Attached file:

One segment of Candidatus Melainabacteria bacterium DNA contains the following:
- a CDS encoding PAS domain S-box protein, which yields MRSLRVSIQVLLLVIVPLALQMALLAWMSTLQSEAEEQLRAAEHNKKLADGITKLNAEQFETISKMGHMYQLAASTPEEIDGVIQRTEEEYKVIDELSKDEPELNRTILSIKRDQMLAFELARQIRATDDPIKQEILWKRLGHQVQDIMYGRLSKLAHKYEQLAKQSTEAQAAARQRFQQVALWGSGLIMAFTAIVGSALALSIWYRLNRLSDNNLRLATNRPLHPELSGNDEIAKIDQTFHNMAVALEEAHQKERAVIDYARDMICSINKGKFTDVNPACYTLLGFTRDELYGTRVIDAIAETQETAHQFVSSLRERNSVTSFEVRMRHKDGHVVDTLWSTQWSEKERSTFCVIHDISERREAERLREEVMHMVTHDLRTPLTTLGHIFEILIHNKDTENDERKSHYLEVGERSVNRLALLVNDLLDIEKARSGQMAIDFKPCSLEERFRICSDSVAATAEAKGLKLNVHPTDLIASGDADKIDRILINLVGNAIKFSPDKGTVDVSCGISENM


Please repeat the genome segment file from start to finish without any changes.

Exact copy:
One segment of Candidatus Melainabacteria bacterium DNA contains the following:
- a CDS encoding PAS domain S-box protein, which yields MRSLRVSIQVLLLVIVPLALQMALLAWMSTLQSEAEEQLRAAEHNKKLADGITKLNAEQFETISKMGHMYQLAASTPEEIDGVIQRTEEEYKVIDELSKDEPELNRTILSIKRDQMLAFELARQIRATDDPIKQEILWKRLGHQVQDIMYGRLSKLAHKYEQLAKQSTEAQAAARQRFQQVALWGSGLIMAFTAIVGSALALSIWYRLNRLSDNNLRLATNRPLHPELSGNDEIAKIDQTFHNMAVALEEAHQKERAVIDYARDMICSINKGKFTDVNPACYTLLGFTRDELYGTRVIDAIAETQETAHQFVSSLRERNSVTSFEVRMRHKDGHVVDTLWSTQWSEKERSTFCVIHDISERREAERLREEVMHMVTHDLRTPLTTLGHIFEILIHNKDTENDERKSHYLEVGERSVNRLALLVNDLLDIEKARSGQMAIDFKPCSLEERFRICSDSVAATAEAKGLKLNVHPTDLIASGDADKIDRILINLVGNAIKFSPDKGTVDVSCGISENM